Story Highlights• Former Soviet leader says U.S. has "lost credibility in the world"
• Mikhail Gorbachev says U.S. missile plans could bring new arms race
• U.S. wants to base part of missile defense system in Eastern Europe
• Gorbachev backs Russian President Vladimir Putin's objections to the plan
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MOSCOW, Russia (CNN) -- Former Soviet leader Mikhail Gorbachev said Wednesday that U.S. plans to build a missile defense shield in Europe are arrogant and threaten to usher in a new Cold War.
Speaking to CNN from Moscow as the Group of Eight Summit got under way in Germany, Gorbachev said the U.S. proposal -- which includes installations in Poland and the Czech Republic -- means that Europe is becoming a target again.
"I do hope the Cold War is not going to be repeated," he said. "We must take advantage of opportunities to avoid that." (Watch Gorbachev describe the U.S. plan as pitting Europe against Russia )
He said polls in the Czech Republic suggested that more than 70 percent of people opposed the missile defense program.
"There is the possibility that self-confidence, arrogance, will lead to a situation similar to that with the war in Iraq," Gorbachev warned in a wide-ranging discussion of American policy. "The U.S. is driving itself into a corner -- they've lost credibility in the world."
He said Washington's "intimidating" behavior is different from the spirit that existed after the end of the Cold War. "Europe is not a guinea pig," he said.
Gorbachev added that Russian President Vladimir Putin was right to say the anti-missile project is an attempt to set Europe against Russia. "We are being drawn into another arms race," he said.
Gorbachev was the leader of the Soviet Union from 1985 until its dissolution in 1991. He presided over a thaw in his country's icy relations with the United States and its move toward glasnost, or openness, in the 1980s. He won the Nobel Peace Prize in 1990.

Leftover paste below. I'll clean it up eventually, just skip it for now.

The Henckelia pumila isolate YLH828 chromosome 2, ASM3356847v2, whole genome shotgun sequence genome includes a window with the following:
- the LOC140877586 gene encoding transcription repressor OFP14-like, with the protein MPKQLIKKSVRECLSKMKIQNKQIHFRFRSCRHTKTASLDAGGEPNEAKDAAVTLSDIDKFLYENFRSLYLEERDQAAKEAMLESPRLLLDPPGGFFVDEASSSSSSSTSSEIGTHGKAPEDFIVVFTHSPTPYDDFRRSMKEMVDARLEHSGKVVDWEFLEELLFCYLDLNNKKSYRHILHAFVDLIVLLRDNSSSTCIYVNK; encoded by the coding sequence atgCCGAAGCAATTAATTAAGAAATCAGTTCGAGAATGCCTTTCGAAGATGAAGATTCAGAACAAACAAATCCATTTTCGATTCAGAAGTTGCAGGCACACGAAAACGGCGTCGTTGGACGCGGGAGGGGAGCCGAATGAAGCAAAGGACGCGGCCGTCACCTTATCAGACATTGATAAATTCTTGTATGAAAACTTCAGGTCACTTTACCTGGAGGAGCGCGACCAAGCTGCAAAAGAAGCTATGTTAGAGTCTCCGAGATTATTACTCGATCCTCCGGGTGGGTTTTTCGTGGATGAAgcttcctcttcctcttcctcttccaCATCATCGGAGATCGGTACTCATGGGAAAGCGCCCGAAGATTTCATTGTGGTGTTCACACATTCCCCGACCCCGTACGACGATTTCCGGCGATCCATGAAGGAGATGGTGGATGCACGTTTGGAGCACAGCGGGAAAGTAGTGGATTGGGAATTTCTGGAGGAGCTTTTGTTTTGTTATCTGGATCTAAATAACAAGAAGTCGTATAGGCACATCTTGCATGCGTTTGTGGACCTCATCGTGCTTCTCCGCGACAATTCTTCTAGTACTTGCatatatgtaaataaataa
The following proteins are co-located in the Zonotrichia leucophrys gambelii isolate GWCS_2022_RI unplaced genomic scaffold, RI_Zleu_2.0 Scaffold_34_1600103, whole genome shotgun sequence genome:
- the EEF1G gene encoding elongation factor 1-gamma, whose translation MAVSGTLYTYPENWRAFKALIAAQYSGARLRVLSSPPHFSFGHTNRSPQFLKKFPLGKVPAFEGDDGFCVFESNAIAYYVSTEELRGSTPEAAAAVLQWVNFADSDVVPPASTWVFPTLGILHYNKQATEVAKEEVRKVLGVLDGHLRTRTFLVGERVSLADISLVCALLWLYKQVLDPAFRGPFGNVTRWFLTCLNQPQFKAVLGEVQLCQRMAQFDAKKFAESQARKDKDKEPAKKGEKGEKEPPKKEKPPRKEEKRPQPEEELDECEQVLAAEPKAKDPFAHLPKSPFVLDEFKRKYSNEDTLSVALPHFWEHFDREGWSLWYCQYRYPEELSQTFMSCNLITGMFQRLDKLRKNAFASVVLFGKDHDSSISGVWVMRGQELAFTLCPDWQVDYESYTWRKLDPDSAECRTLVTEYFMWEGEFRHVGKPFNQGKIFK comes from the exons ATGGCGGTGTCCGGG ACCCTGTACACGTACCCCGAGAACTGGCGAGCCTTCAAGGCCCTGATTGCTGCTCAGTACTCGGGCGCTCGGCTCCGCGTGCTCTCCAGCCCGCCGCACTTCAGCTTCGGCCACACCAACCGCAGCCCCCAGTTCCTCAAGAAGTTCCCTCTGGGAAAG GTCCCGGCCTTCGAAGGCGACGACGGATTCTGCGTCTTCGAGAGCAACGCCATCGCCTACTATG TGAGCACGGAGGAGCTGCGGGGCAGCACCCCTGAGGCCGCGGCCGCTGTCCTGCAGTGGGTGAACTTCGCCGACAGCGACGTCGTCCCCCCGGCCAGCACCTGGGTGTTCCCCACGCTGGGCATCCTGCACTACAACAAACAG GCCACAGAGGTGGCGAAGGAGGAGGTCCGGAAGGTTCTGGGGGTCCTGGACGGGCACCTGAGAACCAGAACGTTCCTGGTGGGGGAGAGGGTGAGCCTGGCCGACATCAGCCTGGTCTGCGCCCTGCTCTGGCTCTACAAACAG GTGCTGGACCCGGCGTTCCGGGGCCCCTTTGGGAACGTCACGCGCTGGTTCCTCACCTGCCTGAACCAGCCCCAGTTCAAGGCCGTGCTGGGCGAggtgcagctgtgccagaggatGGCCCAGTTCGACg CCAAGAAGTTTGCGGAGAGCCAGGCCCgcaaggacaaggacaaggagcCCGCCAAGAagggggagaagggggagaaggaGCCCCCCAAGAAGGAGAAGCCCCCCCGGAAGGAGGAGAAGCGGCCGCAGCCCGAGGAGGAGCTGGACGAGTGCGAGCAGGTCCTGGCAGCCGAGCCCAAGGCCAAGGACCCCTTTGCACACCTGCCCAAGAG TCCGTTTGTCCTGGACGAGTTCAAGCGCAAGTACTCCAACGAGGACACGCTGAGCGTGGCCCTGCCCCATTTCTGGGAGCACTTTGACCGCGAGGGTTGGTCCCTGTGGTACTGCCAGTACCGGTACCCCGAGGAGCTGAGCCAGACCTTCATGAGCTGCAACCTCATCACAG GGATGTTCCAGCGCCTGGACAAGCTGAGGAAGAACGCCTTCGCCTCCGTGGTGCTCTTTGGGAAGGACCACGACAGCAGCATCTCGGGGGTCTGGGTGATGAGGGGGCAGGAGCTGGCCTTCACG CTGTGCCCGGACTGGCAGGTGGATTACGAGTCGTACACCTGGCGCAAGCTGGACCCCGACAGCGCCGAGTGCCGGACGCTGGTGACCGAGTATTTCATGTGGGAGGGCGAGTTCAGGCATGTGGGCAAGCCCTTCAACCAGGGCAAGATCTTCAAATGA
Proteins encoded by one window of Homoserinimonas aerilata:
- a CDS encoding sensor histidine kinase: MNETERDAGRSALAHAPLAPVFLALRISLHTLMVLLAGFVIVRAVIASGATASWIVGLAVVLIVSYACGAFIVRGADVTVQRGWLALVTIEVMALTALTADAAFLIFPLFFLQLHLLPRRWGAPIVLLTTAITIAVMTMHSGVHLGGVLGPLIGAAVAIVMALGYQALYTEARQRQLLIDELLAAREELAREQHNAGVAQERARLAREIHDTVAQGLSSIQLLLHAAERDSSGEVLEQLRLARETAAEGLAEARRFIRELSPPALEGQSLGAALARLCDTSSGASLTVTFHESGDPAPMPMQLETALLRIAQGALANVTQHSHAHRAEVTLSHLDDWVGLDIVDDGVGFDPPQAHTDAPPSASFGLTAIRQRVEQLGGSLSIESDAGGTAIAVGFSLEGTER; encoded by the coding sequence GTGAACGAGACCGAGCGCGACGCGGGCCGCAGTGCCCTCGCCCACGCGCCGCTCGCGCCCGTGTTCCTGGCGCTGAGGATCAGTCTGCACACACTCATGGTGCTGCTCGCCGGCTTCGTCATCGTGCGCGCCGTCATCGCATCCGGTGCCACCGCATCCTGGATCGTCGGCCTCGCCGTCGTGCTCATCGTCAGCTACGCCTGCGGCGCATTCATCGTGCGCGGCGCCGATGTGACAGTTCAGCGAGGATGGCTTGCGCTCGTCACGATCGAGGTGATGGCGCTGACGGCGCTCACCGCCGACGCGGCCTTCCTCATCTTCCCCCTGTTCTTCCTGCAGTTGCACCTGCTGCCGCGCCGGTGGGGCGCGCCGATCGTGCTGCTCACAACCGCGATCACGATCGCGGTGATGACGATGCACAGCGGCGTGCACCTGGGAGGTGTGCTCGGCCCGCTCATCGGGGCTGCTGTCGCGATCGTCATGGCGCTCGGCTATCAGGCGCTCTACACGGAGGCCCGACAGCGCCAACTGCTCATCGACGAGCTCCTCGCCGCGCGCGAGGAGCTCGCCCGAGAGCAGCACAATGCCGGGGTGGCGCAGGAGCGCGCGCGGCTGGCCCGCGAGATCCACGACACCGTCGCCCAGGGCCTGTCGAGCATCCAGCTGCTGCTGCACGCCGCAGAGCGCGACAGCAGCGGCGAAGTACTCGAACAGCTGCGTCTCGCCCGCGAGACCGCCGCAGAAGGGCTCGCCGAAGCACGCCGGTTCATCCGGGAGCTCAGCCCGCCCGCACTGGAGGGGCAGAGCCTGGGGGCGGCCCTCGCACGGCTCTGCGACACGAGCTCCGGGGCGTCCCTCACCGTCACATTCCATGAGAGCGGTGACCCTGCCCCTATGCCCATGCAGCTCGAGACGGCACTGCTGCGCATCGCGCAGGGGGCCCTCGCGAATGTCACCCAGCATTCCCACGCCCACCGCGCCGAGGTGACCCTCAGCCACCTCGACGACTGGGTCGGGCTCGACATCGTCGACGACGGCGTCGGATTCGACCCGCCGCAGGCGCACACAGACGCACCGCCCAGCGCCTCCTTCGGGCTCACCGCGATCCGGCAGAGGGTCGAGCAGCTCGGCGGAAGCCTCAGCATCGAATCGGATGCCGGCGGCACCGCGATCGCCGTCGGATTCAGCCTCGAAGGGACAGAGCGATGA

On Iran, Gorbachev agreed that a nuclear-armed Tehran must be opposed. But he said that starting a war would be a "catastrophic mistake."
"Some people think that missiles can solve everything," he said, without specifying. "We were told in this way the problem of Iraq would be resolved."
Gorbachev said the international community had not yet exhausted political and diplomatic options and added that he sees no value to introducing sanctions against Iran.
Gorbachev said that Russian democracy is growing despite its problems. He noted that the courts don't work and some media outlets have made deals with the authorities. But there is now, he said, a relatively free press.
Russia is moving from a totalitarian regime to democracy, he said, but it is only halfway there.
Meanwhile, President Bush on Wednesday promised to work toward resolving the political tensions between the U.S. and Russia that threaten to overshadow this week's G8 gathering in Heiligendamm, Germany, near Rostock.
"Russia is not an enemy," Bush said when asked about Putin's threat to point missiles at European targets in protest of American plans for a Europe-based missile defense system. (Full story)
Former Soviet leader Mikhail Gorbachev says that "the U.S. is driving itself into a corner."
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